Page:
The Crack: A Childhood Experience

The News Letter (Belfast, Northern Ireland), September 22, 2001 | Go to article overview

The Crack: A Childhood Experience


(The Editor will be glad to hear readers' views, and to consider items for inclusion in our

Ulster-Scots column)THE Crack features another poem from Ulster poet Jim Fenton's first collection, Thonner an Thon. As always, Jim writes about his experiences from his childhood spent in the townlands of Drumadaragh and Ballinaloob, near Ballymoney.

In this poem, an everyday occurrence of a fall of snow has a special significance. When the poet was asked about this poem, he said: "That day is long gone, the words are long lost; there is only this."

It's ill tae mine

It's ill tae mine, wae a'

The years an a'

The ither;

Yit ivery booin brench o the sally,

Tal an strecht an lang Awa,

Wuz skeenklin gless, clear an shairp,

Teenklin frae oot the sky in spails an Flitterin bricht,

Saft-plappin

Inty the poothery snow, wreathed

Deep, saft-white an quait

A'ower the sheugh an dake.

An we trevelled thonway,

Flippin noo,

Lilties baith,

Skeich-geeglin at Ither,

Over the pakked, broon-padded snow, whur

Nae road wuz, hir

Sae licht, sae lichtsome, quick-lachin

Doon, thonway, a keechlin

Hizzy, howlin

Ticht an het

A wain's clinched fist tae,

Then, we gaen by

The waitin gate, quait-hingin, whur A

See it yit,

Wee roses keekin,

Bricht draps o blid, frae oot the snow; yit

Niver mine

Gan in the dorr.

James Fenton

A secret world of Scots

At primary school I could never understand why the other children asked, "Whose aw is that?"

Wouldn't it have been better to say "Whose is that all?" Of course, the word wasn't "aw" but "awe"; I simply didn't recognise good Scots.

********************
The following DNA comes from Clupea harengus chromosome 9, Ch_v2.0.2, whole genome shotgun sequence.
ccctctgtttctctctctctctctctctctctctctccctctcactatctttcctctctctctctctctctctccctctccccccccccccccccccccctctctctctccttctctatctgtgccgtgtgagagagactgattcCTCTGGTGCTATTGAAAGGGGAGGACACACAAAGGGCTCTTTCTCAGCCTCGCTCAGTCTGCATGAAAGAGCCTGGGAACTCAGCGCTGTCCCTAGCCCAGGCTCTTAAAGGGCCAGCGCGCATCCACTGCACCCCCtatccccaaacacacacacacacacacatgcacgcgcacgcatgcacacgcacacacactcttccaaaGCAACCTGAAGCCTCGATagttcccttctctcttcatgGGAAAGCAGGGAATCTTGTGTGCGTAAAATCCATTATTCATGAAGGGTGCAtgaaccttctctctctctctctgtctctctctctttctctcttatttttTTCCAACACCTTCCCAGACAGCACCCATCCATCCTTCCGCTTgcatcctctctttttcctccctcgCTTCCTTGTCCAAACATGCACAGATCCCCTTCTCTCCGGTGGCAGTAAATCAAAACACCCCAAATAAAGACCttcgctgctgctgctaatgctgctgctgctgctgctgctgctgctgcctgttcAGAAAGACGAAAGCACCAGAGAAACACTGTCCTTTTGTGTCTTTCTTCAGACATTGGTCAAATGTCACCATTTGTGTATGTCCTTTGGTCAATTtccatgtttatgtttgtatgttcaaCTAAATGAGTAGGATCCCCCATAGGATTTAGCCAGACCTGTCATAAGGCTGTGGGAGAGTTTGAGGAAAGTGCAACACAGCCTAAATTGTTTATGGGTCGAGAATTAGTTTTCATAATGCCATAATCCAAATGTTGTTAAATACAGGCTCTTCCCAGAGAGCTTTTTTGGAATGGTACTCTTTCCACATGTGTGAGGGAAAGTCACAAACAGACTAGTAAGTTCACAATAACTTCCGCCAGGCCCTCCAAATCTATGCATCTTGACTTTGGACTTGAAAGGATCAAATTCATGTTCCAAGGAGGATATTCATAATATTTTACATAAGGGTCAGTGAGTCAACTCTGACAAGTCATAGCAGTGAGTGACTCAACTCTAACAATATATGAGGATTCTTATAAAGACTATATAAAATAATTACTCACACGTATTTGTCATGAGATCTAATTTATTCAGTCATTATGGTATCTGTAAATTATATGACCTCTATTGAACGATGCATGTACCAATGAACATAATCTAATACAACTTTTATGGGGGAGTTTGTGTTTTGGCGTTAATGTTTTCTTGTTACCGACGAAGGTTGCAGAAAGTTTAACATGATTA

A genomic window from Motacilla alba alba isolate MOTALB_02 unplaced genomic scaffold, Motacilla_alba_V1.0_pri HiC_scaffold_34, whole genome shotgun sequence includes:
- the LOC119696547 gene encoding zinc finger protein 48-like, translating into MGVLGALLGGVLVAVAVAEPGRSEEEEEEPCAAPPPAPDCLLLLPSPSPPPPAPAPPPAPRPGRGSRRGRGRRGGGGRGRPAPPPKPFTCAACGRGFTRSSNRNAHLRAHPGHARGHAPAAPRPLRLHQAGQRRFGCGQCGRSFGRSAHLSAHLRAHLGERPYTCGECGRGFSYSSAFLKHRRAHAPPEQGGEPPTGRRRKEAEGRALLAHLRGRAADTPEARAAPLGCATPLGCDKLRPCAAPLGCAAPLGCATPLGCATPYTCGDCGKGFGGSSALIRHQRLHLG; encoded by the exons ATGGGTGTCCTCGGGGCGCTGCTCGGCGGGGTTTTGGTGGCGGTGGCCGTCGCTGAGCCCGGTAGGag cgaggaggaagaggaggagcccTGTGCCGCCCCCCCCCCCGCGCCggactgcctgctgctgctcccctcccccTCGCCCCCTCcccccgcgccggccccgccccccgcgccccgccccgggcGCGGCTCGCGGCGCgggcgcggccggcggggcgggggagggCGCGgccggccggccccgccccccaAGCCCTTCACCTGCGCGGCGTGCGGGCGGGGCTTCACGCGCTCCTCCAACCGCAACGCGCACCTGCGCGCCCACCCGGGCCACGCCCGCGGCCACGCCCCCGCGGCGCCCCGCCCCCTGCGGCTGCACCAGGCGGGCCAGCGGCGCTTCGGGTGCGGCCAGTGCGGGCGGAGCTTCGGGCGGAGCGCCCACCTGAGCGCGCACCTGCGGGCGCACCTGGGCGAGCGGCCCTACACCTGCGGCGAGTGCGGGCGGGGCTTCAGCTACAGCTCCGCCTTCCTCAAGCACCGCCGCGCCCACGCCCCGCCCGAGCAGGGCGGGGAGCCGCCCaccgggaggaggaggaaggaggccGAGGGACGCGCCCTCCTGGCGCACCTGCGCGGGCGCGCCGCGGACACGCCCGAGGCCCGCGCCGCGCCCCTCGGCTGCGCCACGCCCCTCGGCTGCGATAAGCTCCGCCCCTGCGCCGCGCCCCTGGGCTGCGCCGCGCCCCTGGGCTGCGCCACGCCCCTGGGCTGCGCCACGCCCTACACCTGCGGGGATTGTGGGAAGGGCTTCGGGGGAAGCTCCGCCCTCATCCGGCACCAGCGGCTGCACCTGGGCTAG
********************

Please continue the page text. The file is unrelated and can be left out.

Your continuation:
The language isn't as strong as it was; an some will tell us it was dead and buried decades ago. Indeed, Gordon Brewer used just those words to enliven the debate on a Scottish broadcast last year. Though he may have been playing devil's advocate, the fact is that there's a good deal more Scots around than you might suspect.

While a Londoner goes "to church" and "to bed", people in Scotland and Ulster go "to the church" and "to their bed".

We can even catch a flash of Scots among Irish speakers. Since there are no words for "yes" or "no" in Irish, many Northern Gaels make use of Scots, perhaps because they can't suffer English! We all know we wait on someone in Scots. At least half the Irish speakers in Belfast say "waiting on" too, though the correct form in that language would be "waiting with".

The challenge for anyone attempting to write Scots is to put together what he remembers from childhood with a little academic learning in order to make a modern language.

Ulster-Scots literature course at Linenhall

The 'Linenhall Library' starts its language courses again next week (from Monday 24 September), and the 'Introduction to Ulster-Scots Language and Literature' course begins on Wednesday 26th from 4.00pm, with classes each Wednesday afternoon over the next six weeks. …

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